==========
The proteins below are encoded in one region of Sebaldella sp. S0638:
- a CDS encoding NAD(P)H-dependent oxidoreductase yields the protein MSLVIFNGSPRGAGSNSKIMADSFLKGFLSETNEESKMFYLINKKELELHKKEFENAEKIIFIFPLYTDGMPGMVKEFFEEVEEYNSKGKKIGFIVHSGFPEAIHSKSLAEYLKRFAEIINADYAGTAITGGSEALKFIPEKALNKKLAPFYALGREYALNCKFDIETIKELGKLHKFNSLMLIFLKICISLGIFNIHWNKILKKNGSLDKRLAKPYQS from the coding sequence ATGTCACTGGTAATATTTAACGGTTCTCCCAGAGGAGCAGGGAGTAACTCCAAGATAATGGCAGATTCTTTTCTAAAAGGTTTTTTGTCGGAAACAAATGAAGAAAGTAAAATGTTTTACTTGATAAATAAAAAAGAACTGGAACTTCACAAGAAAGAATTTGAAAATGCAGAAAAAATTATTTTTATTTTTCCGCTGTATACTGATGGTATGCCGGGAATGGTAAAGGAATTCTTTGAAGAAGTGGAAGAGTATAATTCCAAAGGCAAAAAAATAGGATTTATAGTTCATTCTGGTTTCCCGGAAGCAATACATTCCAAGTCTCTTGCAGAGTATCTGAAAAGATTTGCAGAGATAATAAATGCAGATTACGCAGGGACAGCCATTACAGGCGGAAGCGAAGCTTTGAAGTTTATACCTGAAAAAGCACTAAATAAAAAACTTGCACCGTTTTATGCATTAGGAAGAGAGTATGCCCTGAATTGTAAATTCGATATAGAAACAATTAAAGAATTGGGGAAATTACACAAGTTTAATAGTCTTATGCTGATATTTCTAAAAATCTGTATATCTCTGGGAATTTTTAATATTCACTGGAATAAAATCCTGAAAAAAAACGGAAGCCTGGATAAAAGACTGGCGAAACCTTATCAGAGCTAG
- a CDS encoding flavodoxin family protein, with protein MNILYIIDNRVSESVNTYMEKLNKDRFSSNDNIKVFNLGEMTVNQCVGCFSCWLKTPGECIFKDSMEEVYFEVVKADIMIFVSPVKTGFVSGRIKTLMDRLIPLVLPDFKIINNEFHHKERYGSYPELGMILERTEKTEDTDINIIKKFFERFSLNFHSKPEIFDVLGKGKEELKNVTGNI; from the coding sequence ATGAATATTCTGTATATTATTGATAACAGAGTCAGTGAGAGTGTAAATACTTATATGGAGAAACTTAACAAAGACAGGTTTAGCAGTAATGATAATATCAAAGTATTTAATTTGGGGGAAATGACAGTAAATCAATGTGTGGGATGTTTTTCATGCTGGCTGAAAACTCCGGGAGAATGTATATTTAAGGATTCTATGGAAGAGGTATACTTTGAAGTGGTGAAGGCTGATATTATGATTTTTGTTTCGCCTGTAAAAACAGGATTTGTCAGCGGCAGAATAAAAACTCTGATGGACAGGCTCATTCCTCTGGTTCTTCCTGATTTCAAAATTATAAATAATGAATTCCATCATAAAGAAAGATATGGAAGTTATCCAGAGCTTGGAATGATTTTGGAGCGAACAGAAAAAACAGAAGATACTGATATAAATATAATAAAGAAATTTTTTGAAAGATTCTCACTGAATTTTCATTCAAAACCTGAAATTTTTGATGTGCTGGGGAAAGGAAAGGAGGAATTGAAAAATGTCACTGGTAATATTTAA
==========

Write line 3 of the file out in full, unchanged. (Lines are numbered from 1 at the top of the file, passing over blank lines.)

- a CDS encoding flavodoxin family protein, with protein MNILYIIDNRVSESVNTYMEKLNKDRFSSNDNIKVFNLGEMTVNQCVGCFSCWLKTPGECIFKDSMEEVYFEVVKADIMIFVSPVKTGFVSGRIKTLMDRLIPLVLPDFKIINNEFHHKERYGSYPELGMILERTEKTEDTDINIIKKFFERFSLNFHSKPEIFDVLGKGKEELKNVTGNI; from the coding sequence ATGAATATTCTGTATATTATTGATAACAGAGTCAGTGAGAGTGTAAATACTTATATGGAGAAACTTAACAAAGACAGGTTTAGCAGTAATGATAATATCAAAGTATTTAATTTGGGGGAAATGACAGTAAATCAATGTGTGGGATGTTTTTCATGCTGGCTGAAAACTCCGGGAGAATGTATATTTAAGGATTCTATGGAAGAGGTATACTTTGAAGTGGTGAAGGCTGATATTATGATTTTTGTTTCGCCTGTAAAAACAGGATTTGTCAGCGGCAGAATAAAAACTCTGATGGACAGGCTCATTCCTCTGGTTCTTCCTGATTTCAAAATTATAAATAATGAATTCCATCATAAAGAAAGATATGGAAGTTATCCAGAGCTTGGAATGATTTTGGAGCGAACAGAAAAAACAGAAGATACTGATATAAATATAATAAAGAAATTTTTTGAAAGATTCTCACTGAATTTTCATTCAAAACCTGAAATTTTTGATGTGCTGGGGAAAGGAAAGGAGGAATTGAAAAATGTCACTGGTAATATTTAA